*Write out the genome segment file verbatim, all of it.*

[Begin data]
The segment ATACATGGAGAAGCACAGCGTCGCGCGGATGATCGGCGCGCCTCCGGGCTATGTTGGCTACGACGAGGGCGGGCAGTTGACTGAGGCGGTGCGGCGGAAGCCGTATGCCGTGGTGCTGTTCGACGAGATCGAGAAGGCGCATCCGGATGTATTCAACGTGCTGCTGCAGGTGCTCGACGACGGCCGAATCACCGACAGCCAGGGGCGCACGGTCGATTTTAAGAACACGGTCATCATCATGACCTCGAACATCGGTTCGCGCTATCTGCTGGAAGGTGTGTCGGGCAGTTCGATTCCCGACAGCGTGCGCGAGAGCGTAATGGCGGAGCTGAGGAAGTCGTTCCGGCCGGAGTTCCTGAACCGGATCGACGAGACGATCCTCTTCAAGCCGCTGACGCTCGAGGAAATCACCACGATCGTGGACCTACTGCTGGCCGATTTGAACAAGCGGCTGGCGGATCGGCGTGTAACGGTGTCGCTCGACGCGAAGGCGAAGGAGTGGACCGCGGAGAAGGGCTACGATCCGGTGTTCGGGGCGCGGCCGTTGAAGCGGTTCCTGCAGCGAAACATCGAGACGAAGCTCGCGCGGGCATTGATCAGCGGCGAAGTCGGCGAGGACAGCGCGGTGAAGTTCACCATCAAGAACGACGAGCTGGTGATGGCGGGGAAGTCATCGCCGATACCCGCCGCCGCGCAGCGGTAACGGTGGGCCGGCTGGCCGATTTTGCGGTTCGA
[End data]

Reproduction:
The segment ATACATGGAGAAGCACAGCGTCGCGCGGATGATCGGCGCGCCTCCGGGCTATGTTGGCTACGACGAGGGCGGGCAGTTGACTGAGGCGGTGCGGCGGAAGCCGTATGCCGTGGTGCTGTTCGACGAGATCGAGAAGGCGCATCCGGATGTATTCAACGTGCTGCTGCAGGTGCTCGACGACGGCCGAATCACCGACAGCCAGGGGCGCACGGTCGATTTTAAGAACACGGTCATCATCATGACCTCGAACATCGGTTCGCGCTATCTGCTGGAAGGTGTGTCGGGCAGTTCGATTCCCGACAGCGTGCGCGAGAGCGTAATGGCGGAGCTGAGGAAGTCGTTCCGGCCGGAGTTCCTGAACCGGATCGACGAGACGATCCTCTTCAAGCCGCTGACGCTCGAGGAAATCACCACGATCGTGGACCTACTGCTGGCCGATTTGAACAAGCGGCTGGCGGATCGGCGTGTAACGGTGTCGCTCGACGCGAAGGCGAAGGAGTGGACCGCGGAGAAGGGCTACGATCCGGTGTTCGGGGCGCGGCCGTTGAAGCGGTTCCTGCAGCGAAACATCGAGACGAAGCTCGCGCGGGCATTGATCAGCGGCGAAGTCGGCGAGGACAGCGCGGTGAAGTTCACCATCAAGAACGACGAGCTGGTGATGGCGGGGAAGTCATCGCCGATACCCGCCGCCGCGCAGCGGTAACGGTGGGCCGGCTGGCCGATTTTGCGGTTCGA